The Japanese government has put together a broad package for tackling COVID-19.
Assuming that the infection caused by the coronavirus will be twice as infectious as it was in summer 2021, the government has set out four main pillars:
- Reinforcing Japan’s medical system
- Promoting vaccination
- Securing therapeutic drugs
- Return to normal daily life
With regard to therapeutic drugs, oral medication that can be taken at home — enough doses for roughly 1.6 million people — is being prepared. There will also be financial support of up to about ¥2 billion JPY (about $17.5 million USD) per drug for the development of domestic drugs, such as oral medications.
It makes sense that the Kishida administration has devised a COVID-19 plan before winter, when the pandemic could potentially worsen. Even though at least 70% of the population has received their second jab, the country must not let its guard down.
We want the government to fine-tune and maximize the effectiveness of its new countermeasures to ensure that they do not result in a pretty package empty of effect.
As for reinforcing the medical system, hospital capacity will be increased by 30% compared to the summer of 2021. That means it must be able to accommodate about 37,000 people by the end of November.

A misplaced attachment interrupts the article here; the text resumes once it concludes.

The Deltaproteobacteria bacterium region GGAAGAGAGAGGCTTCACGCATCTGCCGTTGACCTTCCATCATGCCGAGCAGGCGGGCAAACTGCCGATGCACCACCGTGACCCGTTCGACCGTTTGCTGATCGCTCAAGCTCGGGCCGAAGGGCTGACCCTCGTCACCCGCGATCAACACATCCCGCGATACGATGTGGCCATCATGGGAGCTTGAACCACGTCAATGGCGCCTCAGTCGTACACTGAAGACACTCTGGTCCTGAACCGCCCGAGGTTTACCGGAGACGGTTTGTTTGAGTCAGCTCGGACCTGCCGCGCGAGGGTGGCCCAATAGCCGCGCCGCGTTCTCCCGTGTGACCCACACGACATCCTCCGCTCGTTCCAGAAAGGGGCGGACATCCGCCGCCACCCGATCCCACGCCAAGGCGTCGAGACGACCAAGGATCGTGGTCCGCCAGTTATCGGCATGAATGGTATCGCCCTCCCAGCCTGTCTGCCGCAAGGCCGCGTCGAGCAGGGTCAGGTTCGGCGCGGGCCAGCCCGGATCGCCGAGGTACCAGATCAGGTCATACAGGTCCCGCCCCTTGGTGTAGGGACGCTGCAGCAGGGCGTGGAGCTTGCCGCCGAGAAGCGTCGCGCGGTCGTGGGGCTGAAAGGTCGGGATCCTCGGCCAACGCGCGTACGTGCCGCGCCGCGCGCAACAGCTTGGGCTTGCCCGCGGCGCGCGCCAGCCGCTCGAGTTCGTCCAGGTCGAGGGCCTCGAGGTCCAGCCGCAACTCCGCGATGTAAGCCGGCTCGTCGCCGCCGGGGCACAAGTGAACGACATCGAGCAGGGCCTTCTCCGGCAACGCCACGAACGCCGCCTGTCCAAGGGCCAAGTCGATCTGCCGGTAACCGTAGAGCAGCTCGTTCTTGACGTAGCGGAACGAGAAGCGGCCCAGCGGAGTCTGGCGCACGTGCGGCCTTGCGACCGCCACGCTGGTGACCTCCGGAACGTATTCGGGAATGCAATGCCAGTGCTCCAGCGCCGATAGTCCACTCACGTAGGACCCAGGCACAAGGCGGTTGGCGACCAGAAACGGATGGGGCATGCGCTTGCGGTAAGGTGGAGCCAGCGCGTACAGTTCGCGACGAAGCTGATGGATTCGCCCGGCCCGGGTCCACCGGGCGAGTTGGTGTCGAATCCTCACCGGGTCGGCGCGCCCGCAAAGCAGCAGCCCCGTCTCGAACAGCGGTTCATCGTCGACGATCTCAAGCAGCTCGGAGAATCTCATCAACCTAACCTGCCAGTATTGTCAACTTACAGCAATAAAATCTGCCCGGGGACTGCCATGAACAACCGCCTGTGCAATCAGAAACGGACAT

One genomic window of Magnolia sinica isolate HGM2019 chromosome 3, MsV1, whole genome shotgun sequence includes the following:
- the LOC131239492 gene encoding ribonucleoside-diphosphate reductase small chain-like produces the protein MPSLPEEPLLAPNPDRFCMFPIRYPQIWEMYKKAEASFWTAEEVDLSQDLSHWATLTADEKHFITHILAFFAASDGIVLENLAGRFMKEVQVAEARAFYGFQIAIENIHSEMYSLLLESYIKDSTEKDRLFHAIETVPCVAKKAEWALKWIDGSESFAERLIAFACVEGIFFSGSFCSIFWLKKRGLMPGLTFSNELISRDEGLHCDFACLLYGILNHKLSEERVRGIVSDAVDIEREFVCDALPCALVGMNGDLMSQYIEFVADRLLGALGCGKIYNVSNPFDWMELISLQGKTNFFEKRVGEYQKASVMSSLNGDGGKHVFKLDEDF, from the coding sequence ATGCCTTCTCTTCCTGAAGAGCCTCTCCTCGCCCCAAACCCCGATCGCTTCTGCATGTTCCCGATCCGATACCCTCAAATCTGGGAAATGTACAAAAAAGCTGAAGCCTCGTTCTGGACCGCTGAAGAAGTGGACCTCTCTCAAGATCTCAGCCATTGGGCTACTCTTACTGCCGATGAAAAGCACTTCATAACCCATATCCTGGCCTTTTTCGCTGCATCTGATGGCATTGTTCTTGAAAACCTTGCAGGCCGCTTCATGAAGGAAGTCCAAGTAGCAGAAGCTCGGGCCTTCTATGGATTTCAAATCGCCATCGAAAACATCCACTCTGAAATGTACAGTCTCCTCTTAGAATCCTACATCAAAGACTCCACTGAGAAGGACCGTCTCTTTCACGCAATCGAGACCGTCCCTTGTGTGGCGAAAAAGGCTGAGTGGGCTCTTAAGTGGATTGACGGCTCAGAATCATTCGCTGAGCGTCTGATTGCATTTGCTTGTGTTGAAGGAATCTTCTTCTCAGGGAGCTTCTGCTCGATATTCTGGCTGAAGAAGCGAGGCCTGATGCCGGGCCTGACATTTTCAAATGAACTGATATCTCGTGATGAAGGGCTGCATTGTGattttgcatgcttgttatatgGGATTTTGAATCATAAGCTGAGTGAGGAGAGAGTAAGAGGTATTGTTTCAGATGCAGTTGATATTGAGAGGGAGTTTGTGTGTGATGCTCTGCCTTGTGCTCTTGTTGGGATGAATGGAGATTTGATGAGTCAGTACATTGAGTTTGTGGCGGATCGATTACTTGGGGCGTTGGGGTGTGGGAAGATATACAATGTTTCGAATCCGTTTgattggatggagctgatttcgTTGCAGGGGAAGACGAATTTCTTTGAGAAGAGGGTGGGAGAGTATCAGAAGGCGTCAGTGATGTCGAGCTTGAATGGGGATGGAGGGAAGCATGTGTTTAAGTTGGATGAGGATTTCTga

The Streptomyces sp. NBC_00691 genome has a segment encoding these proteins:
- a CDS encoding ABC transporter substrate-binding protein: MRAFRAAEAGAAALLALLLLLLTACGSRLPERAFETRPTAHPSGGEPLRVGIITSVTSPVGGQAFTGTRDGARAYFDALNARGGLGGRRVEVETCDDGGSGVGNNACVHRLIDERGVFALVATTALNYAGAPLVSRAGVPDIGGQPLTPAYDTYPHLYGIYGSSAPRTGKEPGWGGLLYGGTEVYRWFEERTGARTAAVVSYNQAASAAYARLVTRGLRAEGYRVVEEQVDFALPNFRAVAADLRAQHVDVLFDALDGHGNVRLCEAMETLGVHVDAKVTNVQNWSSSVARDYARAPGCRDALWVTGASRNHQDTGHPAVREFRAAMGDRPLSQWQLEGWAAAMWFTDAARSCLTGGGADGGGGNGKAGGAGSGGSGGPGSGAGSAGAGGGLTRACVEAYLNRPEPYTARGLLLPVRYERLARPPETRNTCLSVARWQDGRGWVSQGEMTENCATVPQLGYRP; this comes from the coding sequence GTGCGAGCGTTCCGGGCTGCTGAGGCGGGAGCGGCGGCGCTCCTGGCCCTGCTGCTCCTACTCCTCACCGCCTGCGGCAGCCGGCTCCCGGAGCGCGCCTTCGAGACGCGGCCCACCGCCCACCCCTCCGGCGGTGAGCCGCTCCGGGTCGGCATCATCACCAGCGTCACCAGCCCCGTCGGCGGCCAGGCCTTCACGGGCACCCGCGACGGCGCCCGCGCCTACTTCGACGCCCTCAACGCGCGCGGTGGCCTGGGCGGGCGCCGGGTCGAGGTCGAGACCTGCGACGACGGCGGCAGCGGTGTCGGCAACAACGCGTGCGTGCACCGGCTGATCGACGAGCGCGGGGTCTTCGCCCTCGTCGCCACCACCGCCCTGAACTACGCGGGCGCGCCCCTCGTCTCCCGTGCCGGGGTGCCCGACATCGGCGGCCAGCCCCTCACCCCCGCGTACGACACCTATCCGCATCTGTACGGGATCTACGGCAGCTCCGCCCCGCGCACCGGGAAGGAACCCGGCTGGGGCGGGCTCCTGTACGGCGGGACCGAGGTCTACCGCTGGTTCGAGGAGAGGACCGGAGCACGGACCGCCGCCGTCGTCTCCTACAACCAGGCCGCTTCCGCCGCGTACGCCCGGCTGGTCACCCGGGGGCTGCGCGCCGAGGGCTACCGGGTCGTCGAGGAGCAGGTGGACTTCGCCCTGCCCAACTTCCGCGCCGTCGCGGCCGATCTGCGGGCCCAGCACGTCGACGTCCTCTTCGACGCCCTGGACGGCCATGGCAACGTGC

Regarding people with underlying conditions who are at higher risk, and those on the verge of hospitalization, about 14,000 more rooms for coronavirus accommodations will be provided, in addition to an increase in temporary medical facilities.
These measures are designed to prevent the condition of those with COVID-19 from worsening, and to avoid a potential hospital bed shortage.
However, these figures alone do not provide complete reassurance. During the fifth wave of the pandemic, data on the number of hospital beds for patients was released based on prefecture, but the actual process was not efficient.
There was a mismatch between the number of beds available and those requiring hospitalization. There were more serious cases arriving than expected, and there was a shortage of nurses.
What was lacking was the securing of flexible medical staffing, and close communication between prefectural governments and medical institutions.
In view of these shortcomings, the government has devised a package designed to ensure access to a wide range of medical staff. The assumption is that staff will be dispatched from regional and national public hospitals. But will this plan work?
It is key that effectiveness is maximized, through ways such as working out the potential number of staff needed and candidates available in advance.
What is bewildering is that, while the package is described as a comprehensive one, there are no details on the easing of border controls and day-to-day restrictions. Apparently these are being saved for a rainy day in the future.
For example, rules (with certain conditions) on foreign business visitors and exchange students were eased on November 8. Yet, the government says, relaxed rules on day-to-day activity will be announced later this month.
This kind of approach makes it difficult to grasp the government’s approach to preparing for a possible sixth wave. We would like the government to be more effective when it comes to communicating their message.
(Read the Sankei Shimbun editorial in Japanese at this link.)
Author: Editorial Board, The Sankei Shimbun